FHFA to Raise Conforming Loan Limits for First Time Since 2006

November 29, 2016

The Federal Housing Finance Agency (FHFA) announced that the maximum conforming loan limits for single-family mortgages acquired by Fannie Mae and Freddie Mac in 2017 will increase to $424,100 from $417,000 in most of the country. This will be the first increase in the baseline loan limit since 2006.

The new limits are effective for whole loans delivered, and mortgage loans delivered into MBS with pool issue dates, on or after Jan. 1, 2017.

The Housing and Economic Recovery Act of 2008 (HERA) established the baseline loan limit of $417,000 and requires this limit to be adjusted each year to reflect the changes in the national average home price.  Until this year, the baseline loan limit had not been increased because the average U.S. home price remained below the level achieved in the third quarter of 2007. 

The FHFA’s third quarter 2016 House Price Index (HPI) reported that average home prices are now above level in the third quarter of 2007. The expanded-data HPI value for the third quarter of 2016 was roughly 1.7 percent above the value for the third quarter of 2007.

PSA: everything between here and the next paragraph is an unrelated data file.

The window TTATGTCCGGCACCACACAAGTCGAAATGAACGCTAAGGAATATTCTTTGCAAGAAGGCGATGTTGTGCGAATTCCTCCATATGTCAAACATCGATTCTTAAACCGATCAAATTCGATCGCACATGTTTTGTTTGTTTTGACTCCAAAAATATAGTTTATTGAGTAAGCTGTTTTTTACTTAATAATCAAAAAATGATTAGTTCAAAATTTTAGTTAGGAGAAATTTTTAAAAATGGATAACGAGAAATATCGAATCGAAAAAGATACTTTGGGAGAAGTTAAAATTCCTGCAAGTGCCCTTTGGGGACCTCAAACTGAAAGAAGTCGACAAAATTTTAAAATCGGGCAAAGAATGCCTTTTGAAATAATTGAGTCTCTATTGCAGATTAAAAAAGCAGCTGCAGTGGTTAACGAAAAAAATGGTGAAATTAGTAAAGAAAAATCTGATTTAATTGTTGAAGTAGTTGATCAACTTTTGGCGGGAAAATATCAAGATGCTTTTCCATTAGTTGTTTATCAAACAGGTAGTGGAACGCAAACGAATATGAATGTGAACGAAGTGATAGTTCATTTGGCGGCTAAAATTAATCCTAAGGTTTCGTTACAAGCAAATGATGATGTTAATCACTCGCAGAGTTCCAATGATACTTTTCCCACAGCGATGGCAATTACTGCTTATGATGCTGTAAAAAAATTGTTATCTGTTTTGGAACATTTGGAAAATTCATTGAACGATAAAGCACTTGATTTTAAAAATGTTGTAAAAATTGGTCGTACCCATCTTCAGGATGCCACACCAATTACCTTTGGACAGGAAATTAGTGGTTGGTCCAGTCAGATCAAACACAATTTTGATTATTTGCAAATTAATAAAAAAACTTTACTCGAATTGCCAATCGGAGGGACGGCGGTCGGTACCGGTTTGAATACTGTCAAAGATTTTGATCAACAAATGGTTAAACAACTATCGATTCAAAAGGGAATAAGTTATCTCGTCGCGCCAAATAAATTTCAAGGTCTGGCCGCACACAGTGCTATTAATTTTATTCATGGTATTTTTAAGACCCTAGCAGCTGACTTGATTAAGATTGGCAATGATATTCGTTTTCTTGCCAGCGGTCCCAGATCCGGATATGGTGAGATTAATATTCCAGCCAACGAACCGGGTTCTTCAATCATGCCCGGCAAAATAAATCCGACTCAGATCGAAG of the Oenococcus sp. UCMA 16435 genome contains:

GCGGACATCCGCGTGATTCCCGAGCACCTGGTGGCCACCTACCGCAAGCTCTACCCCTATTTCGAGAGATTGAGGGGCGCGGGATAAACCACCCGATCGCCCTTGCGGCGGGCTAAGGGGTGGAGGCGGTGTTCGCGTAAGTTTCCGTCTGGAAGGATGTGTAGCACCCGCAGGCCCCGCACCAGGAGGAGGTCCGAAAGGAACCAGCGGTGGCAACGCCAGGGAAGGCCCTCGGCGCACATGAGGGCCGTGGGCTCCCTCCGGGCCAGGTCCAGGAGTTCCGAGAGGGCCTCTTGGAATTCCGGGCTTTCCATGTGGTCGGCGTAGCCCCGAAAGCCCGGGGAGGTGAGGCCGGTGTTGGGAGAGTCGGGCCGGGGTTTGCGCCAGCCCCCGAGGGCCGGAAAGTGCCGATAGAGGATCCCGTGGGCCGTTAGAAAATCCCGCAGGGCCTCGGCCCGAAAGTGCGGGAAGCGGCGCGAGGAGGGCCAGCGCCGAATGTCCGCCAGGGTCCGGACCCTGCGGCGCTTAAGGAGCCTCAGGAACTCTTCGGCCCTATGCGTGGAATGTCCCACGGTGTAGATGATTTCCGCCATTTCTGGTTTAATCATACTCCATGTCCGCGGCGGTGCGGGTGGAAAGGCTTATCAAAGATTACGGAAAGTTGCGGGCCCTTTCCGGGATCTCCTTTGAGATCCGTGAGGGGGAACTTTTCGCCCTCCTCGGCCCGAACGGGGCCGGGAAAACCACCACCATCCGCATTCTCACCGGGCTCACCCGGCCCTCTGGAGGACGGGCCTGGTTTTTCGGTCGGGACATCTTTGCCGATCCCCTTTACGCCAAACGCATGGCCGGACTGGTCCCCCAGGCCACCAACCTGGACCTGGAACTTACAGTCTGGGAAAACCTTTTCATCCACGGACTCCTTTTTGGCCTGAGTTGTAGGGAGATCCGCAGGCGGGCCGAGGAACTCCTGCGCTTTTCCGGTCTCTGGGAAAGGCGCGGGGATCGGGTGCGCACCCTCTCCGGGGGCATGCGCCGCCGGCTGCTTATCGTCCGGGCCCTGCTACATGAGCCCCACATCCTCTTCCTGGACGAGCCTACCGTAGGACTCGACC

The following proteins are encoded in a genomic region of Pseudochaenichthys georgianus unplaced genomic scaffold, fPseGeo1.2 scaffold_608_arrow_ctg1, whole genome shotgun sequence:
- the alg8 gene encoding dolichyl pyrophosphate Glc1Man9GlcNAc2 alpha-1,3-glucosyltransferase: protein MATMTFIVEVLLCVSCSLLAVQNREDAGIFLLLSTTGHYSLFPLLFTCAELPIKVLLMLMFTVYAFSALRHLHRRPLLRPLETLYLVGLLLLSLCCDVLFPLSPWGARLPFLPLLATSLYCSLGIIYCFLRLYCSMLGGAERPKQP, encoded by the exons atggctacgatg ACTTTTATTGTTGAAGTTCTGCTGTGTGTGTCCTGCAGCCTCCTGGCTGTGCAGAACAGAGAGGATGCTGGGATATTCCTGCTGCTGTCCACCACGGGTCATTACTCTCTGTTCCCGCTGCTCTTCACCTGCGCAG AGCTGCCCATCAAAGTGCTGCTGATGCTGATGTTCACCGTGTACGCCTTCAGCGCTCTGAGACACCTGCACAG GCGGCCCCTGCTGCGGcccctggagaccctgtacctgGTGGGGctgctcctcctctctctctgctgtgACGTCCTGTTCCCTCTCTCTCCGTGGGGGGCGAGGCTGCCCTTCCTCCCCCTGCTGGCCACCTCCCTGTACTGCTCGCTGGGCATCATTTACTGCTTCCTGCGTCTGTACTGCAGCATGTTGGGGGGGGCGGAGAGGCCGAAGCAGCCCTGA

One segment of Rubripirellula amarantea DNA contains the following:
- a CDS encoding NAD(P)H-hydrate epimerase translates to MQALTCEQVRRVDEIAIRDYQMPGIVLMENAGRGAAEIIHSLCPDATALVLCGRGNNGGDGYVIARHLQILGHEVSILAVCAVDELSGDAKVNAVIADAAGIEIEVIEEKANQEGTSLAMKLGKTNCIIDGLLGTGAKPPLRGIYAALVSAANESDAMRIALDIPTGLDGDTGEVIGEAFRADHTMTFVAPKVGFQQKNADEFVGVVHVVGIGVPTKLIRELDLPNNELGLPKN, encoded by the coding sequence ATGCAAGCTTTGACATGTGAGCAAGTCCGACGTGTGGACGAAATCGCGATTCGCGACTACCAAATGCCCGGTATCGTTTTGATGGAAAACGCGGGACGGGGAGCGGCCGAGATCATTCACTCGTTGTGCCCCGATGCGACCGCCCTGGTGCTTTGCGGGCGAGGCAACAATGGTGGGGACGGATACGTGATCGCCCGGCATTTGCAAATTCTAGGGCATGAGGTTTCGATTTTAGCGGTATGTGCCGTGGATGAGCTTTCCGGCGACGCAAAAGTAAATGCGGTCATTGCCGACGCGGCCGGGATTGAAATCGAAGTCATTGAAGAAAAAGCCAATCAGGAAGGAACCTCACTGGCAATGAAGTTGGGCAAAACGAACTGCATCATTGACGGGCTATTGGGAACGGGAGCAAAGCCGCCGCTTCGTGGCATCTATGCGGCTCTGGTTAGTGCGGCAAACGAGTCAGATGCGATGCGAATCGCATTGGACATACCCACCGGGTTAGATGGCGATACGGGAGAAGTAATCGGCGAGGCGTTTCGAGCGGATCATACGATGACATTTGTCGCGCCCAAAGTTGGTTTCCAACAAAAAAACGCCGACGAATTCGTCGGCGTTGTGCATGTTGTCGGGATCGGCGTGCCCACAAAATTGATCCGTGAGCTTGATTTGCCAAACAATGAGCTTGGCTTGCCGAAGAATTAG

High-cost Areas

In areas where 115 percent of the local median home value exceeds the baseline loan limit, the maximum area loan limit will be higher. HERA sets the maximum loan limit as a function of the area median home value, while setting a "ceiling" on that limit of 150 percent of the baseline loan limit. 

This year, median home values generally rose in high-cost areas. Because the baseline loan limit will be higher in 2017, the new ceiling limit will also be higher. The new ceiling loan limit, which applies in areas with the most expensive homes, will be $636,150 (150 percent of $424,100) for one-unit properties in the contiguous U.S.    

Special statutory provisions establish different loan limit calculations for Alaska, Hawaii, Guam and the U.S. Virgin Islands. In these areas, the baseline loan limit will be $636,150 for one-unit properties, but actual loan limits may be higher in some specific locations.   

County-level Data

As a result of generally rising home values, the increase in baseline loan limit, and the rise in the ceiling loan limit, the maximum loan limit rose in all but 87 counties (or county equivalents) in the country. 

A list of the 2017 maximum conforming loan limits for all counties and county-equivalent areas in the country can be found here. A map showing the maximum loan limits across the country can be found here.


Contact ALTA at 202-296-3671 or communications@alta.org.

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